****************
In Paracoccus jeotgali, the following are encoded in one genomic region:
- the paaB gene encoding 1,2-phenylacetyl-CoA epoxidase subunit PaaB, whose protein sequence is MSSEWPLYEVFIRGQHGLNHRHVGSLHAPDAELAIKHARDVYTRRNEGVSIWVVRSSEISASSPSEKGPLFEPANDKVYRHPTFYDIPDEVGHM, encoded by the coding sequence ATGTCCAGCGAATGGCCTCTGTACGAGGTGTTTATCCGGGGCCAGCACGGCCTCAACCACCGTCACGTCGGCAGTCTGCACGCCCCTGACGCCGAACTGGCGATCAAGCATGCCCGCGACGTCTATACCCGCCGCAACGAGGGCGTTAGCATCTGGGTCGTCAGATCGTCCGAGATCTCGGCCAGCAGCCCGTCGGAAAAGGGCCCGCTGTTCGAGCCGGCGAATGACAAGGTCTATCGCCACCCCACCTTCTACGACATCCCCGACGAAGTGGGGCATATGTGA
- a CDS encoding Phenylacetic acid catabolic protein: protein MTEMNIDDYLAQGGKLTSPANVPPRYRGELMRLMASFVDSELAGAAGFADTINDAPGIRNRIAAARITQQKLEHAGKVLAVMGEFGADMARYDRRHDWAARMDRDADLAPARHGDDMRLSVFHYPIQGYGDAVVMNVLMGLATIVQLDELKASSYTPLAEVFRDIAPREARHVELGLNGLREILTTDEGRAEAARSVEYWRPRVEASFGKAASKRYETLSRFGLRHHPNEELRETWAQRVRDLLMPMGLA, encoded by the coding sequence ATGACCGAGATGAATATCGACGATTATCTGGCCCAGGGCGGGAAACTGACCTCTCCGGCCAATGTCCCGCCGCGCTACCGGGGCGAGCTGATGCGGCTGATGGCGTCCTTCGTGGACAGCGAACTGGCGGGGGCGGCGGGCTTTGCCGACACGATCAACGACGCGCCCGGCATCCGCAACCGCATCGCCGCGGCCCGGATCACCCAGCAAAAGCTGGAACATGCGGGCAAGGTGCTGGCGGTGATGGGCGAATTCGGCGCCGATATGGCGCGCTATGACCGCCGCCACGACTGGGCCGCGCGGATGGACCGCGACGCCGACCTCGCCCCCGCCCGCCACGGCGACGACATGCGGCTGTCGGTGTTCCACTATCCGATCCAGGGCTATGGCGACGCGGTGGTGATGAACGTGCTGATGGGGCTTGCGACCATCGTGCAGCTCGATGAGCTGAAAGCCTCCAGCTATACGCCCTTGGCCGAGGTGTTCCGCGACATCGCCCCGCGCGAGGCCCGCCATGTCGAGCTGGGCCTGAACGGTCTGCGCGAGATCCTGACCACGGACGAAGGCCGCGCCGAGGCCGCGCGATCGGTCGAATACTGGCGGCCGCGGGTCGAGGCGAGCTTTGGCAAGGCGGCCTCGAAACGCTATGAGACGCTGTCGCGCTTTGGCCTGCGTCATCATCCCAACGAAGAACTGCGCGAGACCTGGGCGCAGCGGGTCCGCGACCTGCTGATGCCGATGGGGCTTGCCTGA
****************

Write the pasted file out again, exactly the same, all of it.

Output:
In Paracoccus jeotgali, the following are encoded in one genomic region:
- the paaB gene encoding 1,2-phenylacetyl-CoA epoxidase subunit PaaB, whose protein sequence is MSSEWPLYEVFIRGQHGLNHRHVGSLHAPDAELAIKHARDVYTRRNEGVSIWVVRSSEISASSPSEKGPLFEPANDKVYRHPTFYDIPDEVGHM, encoded by the coding sequence ATGTCCAGCGAATGGCCTCTGTACGAGGTGTTTATCCGGGGCCAGCACGGCCTCAACCACCGTCACGTCGGCAGTCTGCACGCCCCTGACGCCGAACTGGCGATCAAGCATGCCCGCGACGTCTATACCCGCCGCAACGAGGGCGTTAGCATCTGGGTCGTCAGATCGTCCGAGATCTCGGCCAGCAGCCCGTCGGAAAAGGGCCCGCTGTTCGAGCCGGCGAATGACAAGGTCTATCGCCACCCCACCTTCTACGACATCCCCGACGAAGTGGGGCATATGTGA
- a CDS encoding Phenylacetic acid catabolic protein: protein MTEMNIDDYLAQGGKLTSPANVPPRYRGELMRLMASFVDSELAGAAGFADTINDAPGIRNRIAAARITQQKLEHAGKVLAVMGEFGADMARYDRRHDWAARMDRDADLAPARHGDDMRLSVFHYPIQGYGDAVVMNVLMGLATIVQLDELKASSYTPLAEVFRDIAPREARHVELGLNGLREILTTDEGRAEAARSVEYWRPRVEASFGKAASKRYETLSRFGLRHHPNEELRETWAQRVRDLLMPMGLA, encoded by the coding sequence ATGACCGAGATGAATATCGACGATTATCTGGCCCAGGGCGGGAAACTGACCTCTCCGGCCAATGTCCCGCCGCGCTACCGGGGCGAGCTGATGCGGCTGATGGCGTCCTTCGTGGACAGCGAACTGGCGGGGGCGGCGGGCTTTGCCGACACGATCAACGACGCGCCCGGCATCCGCAACCGCATCGCCGCGGCCCGGATCACCCAGCAAAAGCTGGAACATGCGGGCAAGGTGCTGGCGGTGATGGGCGAATTCGGCGCCGATATGGCGCGCTATGACCGCCGCCACGACTGGGCCGCGCGGATGGACCGCGACGCCGACCTCGCCCCCGCCCGCCACGGCGACGACATGCGGCTGTCGGTGTTCCACTATCCGATCCAGGGCTATGGCGACGCGGTGGTGATGAACGTGCTGATGGGGCTTGCGACCATCGTGCAGCTCGATGAGCTGAAAGCCTCCAGCTATACGCCCTTGGCCGAGGTGTTCCGCGACATCGCCCCGCGCGAGGCCCGCCATGTCGAGCTGGGCCTGAACGGTCTGCGCGAGATCCTGACCACGGACGAAGGCCGCGCCGAGGCCGCGCGATCGGTCGAATACTGGCGGCCGCGGGTCGAGGCGAGCTTTGGCAAGGCGGCCTCGAAACGCTATGAGACGCTGTCGCGCTTTGGCCTGCGTCATCATCCCAACGAAGAACTGCGCGAGACCTGGGCGCAGCGGGTCCGCGACCTGCTGATGCCGATGGGGCTTGCCTGA